Like the Cat in the Cafe || Prose & Poetry by James Salter



James Salter words' first appeared in the 1966 issue of The Paris Review. His writing often is described as compressed, with short sentences and sentence fragments. He switches between first and third persons, as well as between the present and past tenses. Salter published a collection of short stories, Dusk and Other Stories in 1988. Enjoy the little excurse into his glorious words.

They are still in bed.
Windows open to the morning coolness.

A face without makeup, skin no shine.
A cheap look in the morning, young. 
They wake at the same instant, like actors.


Like the cat in the cafe.
Opening eyes to find me staring
Images are repeating themselves.
There's nothing I can do.

They crowd in on me.


To write?


Because all this is going to vanish. 
The only thing left will be the prose and poems.
The books, what is written down.
We are fortunate to have invented the book.
Without, the past would completely vanish.
We would be left with nothing.
Naked on earth.






What matters?


The rock is like the surface of the sea, constant yet never the same.
Two climbers going over the identical route will each manage in a different way. Their reach is not the same, their confidence, their desire.




Sometimes you are aware when great moments are happening.
Sometimes they rise from the past, perhaps it’s the same with people.

These places, I can’t do this, I know I can’t do this, I’m certain I can’t do it, but I have to do it, I know I have to.  You would give anything to be somewhere besides there, but there’s no use thinking about it.
In the end, it uplifts you somehow.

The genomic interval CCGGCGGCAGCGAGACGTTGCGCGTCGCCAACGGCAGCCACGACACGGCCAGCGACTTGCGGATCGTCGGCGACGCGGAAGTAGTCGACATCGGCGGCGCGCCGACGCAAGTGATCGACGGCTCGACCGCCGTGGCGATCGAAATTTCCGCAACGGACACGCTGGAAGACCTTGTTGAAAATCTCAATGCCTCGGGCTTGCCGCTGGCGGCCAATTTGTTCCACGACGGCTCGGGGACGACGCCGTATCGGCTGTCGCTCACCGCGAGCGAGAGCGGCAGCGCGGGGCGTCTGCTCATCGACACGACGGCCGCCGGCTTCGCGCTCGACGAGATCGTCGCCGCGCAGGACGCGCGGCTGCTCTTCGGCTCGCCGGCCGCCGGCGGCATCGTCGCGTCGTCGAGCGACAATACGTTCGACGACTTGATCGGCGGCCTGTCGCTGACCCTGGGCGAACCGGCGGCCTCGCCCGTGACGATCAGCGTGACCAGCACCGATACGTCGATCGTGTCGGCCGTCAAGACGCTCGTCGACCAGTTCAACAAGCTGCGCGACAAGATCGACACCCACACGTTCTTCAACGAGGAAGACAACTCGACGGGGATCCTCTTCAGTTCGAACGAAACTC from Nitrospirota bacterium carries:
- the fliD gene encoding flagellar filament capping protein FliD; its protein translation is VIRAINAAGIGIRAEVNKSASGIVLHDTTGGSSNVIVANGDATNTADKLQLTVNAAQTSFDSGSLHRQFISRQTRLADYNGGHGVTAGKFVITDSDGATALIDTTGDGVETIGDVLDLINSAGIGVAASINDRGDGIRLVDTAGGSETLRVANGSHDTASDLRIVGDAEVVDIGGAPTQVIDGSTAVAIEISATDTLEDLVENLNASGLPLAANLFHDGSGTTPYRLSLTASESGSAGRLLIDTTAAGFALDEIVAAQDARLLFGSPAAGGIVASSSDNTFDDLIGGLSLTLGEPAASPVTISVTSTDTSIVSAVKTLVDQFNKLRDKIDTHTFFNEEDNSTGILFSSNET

You have to go on.








You are perfectly entitled to invent your life and to claim that it’s true.
Ours is a culture that enshrines the ephemeral.
Humour comes largely from not caring.
Dreams and work.



A woman, in a white summer shirt and bare legs.


PS: Find me on Snapchat

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1 comment

  1. His brevity is so sorely missed. You can also feel the 1960s in his verse. Thanks for this post, Finja.
    Incidentally, talking about languages, ‘finja’ in Portuguese is the subjunctive of the verb to pretend. As in, ‘finja’ that you’re feeling outraged by the suggestion. I think it was Noam Chomsky one of the pioneers in the field of search for a common root to all languages, even if without much success. While some primordial words seem to share a point of connection, across entirely diverse tongues, most of the time, they’ve got so many thousands of years of additions and flexions and compressions attached to them, that if today they still sound or spell alike, it’s more like a mere coincidence. Cheers

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